BACKGROUND: Despite the widespread implementation of personal protective equipment (PPE) in the COVID-19 pandemic, there are surprisingly few studies of its impact. To assess the risk, severity and duration of COVID-19 in relation to access to PPE in at-risk healthcare workers (HCWs). METHODS: From 17 July to 25 September 2020, at-risk physicians and nurses registered as a provider in the Survey Healthcare Globus network in six countries (the UK, Germany, France, Italy, Spain and USA) were identified based on adult medical specialties with frequent and close contact with patients with COVID-19. Exposed HCWs completed a detailed questionnaire including demographics, medical, social and lifestyle factors. COVID-19 cases were defined as COVID-19 symptoms (fever, cough, fatigue, loss of taste or smell) and asymptomatic COVID-19 test positive cases. RESULTS: Among 2884 exposed HCWs (94% medical doctors and 6% nurses or physician assistants), there were 514 reports of COVID-19 illness and 54 asymptomatic COVID-19 test positive cases. COVID-19 risk was significantly associated with close contact with COVID-19 cases both inside and outside the workplace, number of work shifts and hours worked per week. Limited access to PPE compared with access to a fresh mask, gown and gloves and face shield with each patient encounter was associated with a 2.2-fold to 22-fold increased risk of reporting COVID-19 symptoms (p<0.0001), a pattern consistent across all six countries. Further, limited access to PPE was associated with symptom duration greater than 2 weeks and the presence of moderate to severe symptoms such as difficulty breathing, abnormal chest X-ray, low oxygen saturations, respiratory distress and acute lung injury. CONCLUSION: In six countries, less access to PPE was strongly associated with both increased risk of reporting COVID-19 illness as well as more prolonged and severe disease course in frontline HCWs.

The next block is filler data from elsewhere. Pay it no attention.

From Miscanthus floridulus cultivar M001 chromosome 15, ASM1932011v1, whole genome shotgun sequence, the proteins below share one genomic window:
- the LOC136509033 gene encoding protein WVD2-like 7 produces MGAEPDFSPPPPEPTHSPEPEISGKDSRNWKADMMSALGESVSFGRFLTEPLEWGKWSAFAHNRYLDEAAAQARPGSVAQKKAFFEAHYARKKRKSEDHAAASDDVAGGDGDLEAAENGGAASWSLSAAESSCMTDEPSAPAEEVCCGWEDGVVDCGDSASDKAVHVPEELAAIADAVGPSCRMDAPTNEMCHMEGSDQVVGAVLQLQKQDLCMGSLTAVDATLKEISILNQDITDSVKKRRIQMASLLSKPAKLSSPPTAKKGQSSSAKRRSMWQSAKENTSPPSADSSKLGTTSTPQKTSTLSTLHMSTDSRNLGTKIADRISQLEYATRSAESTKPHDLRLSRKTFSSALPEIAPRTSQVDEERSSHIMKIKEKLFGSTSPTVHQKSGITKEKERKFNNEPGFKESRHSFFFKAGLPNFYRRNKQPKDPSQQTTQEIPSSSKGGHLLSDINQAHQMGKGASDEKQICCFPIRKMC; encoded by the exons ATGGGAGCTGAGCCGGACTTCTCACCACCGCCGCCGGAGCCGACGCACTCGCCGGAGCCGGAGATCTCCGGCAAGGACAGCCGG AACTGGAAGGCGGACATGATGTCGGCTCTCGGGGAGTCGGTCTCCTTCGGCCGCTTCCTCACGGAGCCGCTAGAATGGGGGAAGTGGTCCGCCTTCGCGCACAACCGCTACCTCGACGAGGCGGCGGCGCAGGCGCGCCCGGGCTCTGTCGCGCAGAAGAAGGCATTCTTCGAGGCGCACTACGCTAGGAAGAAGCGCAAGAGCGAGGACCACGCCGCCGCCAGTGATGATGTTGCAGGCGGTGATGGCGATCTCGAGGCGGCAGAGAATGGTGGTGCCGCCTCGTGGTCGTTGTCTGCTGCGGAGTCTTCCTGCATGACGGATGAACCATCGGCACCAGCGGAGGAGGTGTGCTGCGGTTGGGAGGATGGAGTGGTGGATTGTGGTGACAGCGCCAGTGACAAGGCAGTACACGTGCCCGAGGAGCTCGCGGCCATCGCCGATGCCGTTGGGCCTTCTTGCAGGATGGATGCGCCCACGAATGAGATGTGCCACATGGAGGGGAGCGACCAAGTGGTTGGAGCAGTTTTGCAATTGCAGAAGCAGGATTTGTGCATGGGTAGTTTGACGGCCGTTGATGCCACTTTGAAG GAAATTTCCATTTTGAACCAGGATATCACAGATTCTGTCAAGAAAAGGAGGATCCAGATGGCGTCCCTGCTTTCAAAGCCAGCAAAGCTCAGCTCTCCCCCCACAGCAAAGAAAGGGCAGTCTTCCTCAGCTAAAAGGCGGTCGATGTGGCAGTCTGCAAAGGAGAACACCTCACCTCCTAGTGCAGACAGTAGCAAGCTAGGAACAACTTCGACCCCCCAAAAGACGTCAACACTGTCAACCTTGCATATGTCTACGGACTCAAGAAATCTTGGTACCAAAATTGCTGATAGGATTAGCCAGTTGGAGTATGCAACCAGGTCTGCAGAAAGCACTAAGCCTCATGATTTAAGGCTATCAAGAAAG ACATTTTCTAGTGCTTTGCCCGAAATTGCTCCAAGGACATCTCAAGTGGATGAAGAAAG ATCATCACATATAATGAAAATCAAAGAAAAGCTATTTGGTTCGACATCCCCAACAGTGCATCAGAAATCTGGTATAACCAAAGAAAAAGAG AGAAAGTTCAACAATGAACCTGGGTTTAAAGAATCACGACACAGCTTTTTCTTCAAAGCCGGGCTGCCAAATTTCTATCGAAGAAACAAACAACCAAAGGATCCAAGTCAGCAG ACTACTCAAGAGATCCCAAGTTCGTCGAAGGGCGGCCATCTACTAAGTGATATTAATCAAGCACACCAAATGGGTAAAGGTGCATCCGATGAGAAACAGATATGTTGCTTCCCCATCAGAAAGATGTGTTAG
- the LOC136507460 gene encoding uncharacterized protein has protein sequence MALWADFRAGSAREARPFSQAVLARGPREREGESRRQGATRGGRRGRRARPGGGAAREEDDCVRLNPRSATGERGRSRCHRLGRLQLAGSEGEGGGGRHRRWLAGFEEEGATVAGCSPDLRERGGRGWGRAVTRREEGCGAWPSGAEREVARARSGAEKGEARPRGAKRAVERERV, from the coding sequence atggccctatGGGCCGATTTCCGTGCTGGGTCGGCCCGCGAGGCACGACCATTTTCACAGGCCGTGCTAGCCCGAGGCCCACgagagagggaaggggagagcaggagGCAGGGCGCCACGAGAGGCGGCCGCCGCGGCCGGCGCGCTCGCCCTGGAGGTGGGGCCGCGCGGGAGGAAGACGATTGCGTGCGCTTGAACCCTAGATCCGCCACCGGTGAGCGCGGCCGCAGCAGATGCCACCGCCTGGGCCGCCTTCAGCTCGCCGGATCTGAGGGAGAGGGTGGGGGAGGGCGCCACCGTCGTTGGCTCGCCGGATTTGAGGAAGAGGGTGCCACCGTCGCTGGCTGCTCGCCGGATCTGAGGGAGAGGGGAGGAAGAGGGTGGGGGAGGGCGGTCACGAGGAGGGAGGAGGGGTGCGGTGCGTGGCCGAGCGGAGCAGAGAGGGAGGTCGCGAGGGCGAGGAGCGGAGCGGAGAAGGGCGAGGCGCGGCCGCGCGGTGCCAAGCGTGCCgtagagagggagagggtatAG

Subject(s)
COVID-19/physiopathology , Health Personnel , Occupational Exposure/prevention & control , Personal Protective Equipment/supply & distribution , Adult , Case-Control Studies , Europe , Female , Humans , Male , Middle Aged , Pandemics , SARS-CoV-2 , Severity of Illness Index , Surveys and Questionnaires , United States
8.
PLoS One ; 15(12): e0243191, 2020.
Article in English | MEDLINE | ID: covidwho-962376

ABSTRACT